“The idea of selling spring clothes in spring, and fall clothes during fall seems so obvious,” Proenza Schouler’s Jack McCollough and Lazaro Hernandez wrote Vogue over email, “but that wasn’t the case until this crisis upended the system and forced us to take stock. Pushing markdowns to when the weather actually begins to change and new collections arrive is also a natural extension of this concept. We couldn’t be more excited about this shift. It’s something we have been thinking about for some time now and are thrilled that it is picking up steam and will hopefully become the new norm.”
“We know that collectively we’re stronger. Everything that unites us makes for evolutionary progress. If it’s divisive, it’s a setback,” Gabriela Hearst adds. The goal, she continues, is “that we can all work together towards sharing information and progressing.” She emphasizes that shifting seasons is only the start of the ways these companies might work together. “I’ve always said that anything related to sustainable practices is the thing that should be copied, and if a company that is bigger than ours takes it and scales it—that’s mission accomplished,” she says. “We can use this pandemic in order to unite us, so we can all work together.”
The publication of this document—which, by the way, is accepting signatures on its site—is not only notable for its content but for this collaborative nature. It’s hard to imagine brands working together in this way just a couple of years ago, when everyone selling a mini-bag or ugly sneaker was a competitor and a threat. So if this pandemic has spotlight all of fashion’s systematic weaknesses, it’s also shone a light on one of our industry’s less-celebrated strengths: its sense of community. “From the conversations that I’ve had about the challenges set forth in this letter, everyone that I’ve spoken to has been really excited and eager to participate,” Altuzarra says.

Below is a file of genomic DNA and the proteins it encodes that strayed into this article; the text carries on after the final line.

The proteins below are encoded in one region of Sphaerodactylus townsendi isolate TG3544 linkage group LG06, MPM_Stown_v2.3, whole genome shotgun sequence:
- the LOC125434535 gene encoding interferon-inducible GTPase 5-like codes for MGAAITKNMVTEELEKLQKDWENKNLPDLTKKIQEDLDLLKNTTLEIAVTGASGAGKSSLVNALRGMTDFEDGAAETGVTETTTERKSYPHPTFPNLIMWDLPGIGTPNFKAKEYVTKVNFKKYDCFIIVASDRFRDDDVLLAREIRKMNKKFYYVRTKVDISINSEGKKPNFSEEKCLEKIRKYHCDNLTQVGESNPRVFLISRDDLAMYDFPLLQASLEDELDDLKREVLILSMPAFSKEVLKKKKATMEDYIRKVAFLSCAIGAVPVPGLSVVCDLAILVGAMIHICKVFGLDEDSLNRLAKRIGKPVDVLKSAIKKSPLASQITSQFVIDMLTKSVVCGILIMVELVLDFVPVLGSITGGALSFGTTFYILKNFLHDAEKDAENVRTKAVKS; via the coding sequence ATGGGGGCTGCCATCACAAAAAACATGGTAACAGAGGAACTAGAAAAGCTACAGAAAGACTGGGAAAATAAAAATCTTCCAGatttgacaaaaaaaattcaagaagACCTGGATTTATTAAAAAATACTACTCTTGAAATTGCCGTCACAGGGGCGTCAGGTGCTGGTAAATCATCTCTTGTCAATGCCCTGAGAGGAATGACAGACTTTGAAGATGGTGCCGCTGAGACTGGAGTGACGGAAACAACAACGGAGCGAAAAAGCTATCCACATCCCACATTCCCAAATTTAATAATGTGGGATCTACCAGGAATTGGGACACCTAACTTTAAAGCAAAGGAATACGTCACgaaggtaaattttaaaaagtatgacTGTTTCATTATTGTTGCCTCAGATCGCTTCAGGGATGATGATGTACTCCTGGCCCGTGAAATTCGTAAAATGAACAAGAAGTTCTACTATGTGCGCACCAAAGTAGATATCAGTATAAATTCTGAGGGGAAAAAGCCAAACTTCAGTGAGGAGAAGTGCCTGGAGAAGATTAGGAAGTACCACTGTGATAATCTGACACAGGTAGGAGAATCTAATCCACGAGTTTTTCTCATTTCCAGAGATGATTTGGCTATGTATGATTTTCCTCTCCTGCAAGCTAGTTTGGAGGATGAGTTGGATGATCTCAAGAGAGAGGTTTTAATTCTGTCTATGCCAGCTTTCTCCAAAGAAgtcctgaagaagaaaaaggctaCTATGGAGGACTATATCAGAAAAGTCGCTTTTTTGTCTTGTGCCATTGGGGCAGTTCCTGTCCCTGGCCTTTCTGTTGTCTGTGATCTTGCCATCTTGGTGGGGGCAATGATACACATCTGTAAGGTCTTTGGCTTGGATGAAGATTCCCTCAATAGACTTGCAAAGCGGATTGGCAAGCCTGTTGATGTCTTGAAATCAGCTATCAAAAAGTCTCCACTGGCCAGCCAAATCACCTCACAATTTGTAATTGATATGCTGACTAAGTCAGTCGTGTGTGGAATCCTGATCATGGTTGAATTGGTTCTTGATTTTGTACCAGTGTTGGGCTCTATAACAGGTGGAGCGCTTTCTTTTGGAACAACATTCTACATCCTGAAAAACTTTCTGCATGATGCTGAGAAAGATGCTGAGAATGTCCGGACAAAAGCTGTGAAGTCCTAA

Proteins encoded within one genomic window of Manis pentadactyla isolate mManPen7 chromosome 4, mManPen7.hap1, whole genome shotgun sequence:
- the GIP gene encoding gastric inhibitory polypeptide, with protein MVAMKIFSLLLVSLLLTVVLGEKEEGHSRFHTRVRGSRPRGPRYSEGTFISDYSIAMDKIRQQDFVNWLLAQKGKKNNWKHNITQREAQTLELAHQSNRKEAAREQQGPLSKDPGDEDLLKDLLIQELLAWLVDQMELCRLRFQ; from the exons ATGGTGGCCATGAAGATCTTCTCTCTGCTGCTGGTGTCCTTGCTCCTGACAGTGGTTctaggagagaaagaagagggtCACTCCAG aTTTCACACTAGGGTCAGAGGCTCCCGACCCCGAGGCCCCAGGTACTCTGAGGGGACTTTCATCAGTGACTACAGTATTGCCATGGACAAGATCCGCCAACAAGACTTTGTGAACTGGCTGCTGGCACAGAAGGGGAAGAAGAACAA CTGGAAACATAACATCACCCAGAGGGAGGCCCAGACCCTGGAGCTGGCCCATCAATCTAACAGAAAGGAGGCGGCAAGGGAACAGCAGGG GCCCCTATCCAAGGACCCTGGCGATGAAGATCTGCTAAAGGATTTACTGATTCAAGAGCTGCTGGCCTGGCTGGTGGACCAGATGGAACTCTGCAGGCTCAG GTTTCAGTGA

For all the friendly competition, fashion cannot exist as an island. Many of the brands listed here—and even more covered by Vogue—utilize the same factories, the same showrooms, the same public relations firms, and speak as a chorus through their country’s respective governing fashion bodies. One person can’t “save fashion,” we have to do it all together. It’s this mentality that inspired us at Vogue to launch A Common Thread and Vogue Global Conversations, too.
The effects of this letter are sure to play out as we enter the digital-first menswear spring 2021 and resort 2021 seasons. Brands could (and most likely will) show smaller collections, engage with eco-materials and upcycling in more meaningful ways, or share resources to produce lookbooks, videos, or e-commerce assets. We will be sure to keep you informed as we showcase the collections on Vogue Runway. For now, the message is clear: The buzziest collaboration of 2020 will be the one that saves fashion.
Originally Appeared on Vogue